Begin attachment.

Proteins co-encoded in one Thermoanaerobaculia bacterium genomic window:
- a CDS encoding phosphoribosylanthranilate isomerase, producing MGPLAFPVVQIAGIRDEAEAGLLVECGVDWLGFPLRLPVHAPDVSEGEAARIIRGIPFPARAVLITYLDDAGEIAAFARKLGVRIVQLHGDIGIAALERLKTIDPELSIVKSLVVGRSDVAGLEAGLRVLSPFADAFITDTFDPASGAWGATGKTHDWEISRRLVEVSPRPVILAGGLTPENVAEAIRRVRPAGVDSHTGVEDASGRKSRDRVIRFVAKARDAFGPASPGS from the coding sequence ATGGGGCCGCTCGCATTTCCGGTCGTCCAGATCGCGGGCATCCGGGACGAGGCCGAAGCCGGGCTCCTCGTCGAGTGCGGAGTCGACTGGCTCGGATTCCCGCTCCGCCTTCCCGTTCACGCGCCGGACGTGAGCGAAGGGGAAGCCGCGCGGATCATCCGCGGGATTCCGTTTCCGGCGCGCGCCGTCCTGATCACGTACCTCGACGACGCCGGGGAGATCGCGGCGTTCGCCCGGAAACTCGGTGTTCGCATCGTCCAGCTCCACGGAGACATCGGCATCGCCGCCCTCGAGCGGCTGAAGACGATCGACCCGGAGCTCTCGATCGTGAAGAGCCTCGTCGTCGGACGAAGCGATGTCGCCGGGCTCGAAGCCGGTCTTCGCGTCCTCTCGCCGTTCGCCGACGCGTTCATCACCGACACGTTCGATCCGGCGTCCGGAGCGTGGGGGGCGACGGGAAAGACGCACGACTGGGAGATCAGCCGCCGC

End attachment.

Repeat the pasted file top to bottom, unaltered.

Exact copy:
Proteins co-encoded in one Thermoanaerobaculia bacterium genomic window:
- a CDS encoding phosphoribosylanthranilate isomerase, producing MGPLAFPVVQIAGIRDEAEAGLLVECGVDWLGFPLRLPVHAPDVSEGEAARIIRGIPFPARAVLITYLDDAGEIAAFARKLGVRIVQLHGDIGIAALERLKTIDPELSIVKSLVVGRSDVAGLEAGLRVLSPFADAFITDTFDPASGAWGATGKTHDWEISRRLVEVSPRPVILAGGLTPENVAEAIRRVRPAGVDSHTGVEDASGRKSRDRVIRFVAKARDAFGPASPGS from the coding sequence ATGGGGCCGCTCGCATTTCCGGTCGTCCAGATCGCGGGCATCCGGGACGAGGCCGAAGCCGGGCTCCTCGTCGAGTGCGGAGTCGACTGGCTCGGATTCCCGCTCCGCCTTCCCGTTCACGCGCCGGACGTGAGCGAAGGGGAAGCCGCGCGGATCATCCGCGGGATTCCGTTTCCGGCGCGCGCCGTCCTGATCACGTACCTCGACGACGCCGGGGAGATCGCGGCGTTCGCCCGGAAACTCGGTGTTCGCATCGTCCAGCTCCACGGAGACATCGGCATCGCCGCCCTCGAGCGGCTGAAGACGATCGACCCGGAGCTCTCGATCGTGAAGAGCCTCGTCGTCGGACGAAGCGATGTCGCCGGGCTCGAAGCCGGTCTTCGCGTCCTCTCGCCGTTCGCCGACGCGTTCATCACCGACACGTTCGATCCGGCGTCCGGAGCGTGGGGGGCGACGGGAAAGACGCACGACTGGGAGATCAGCCGCCGC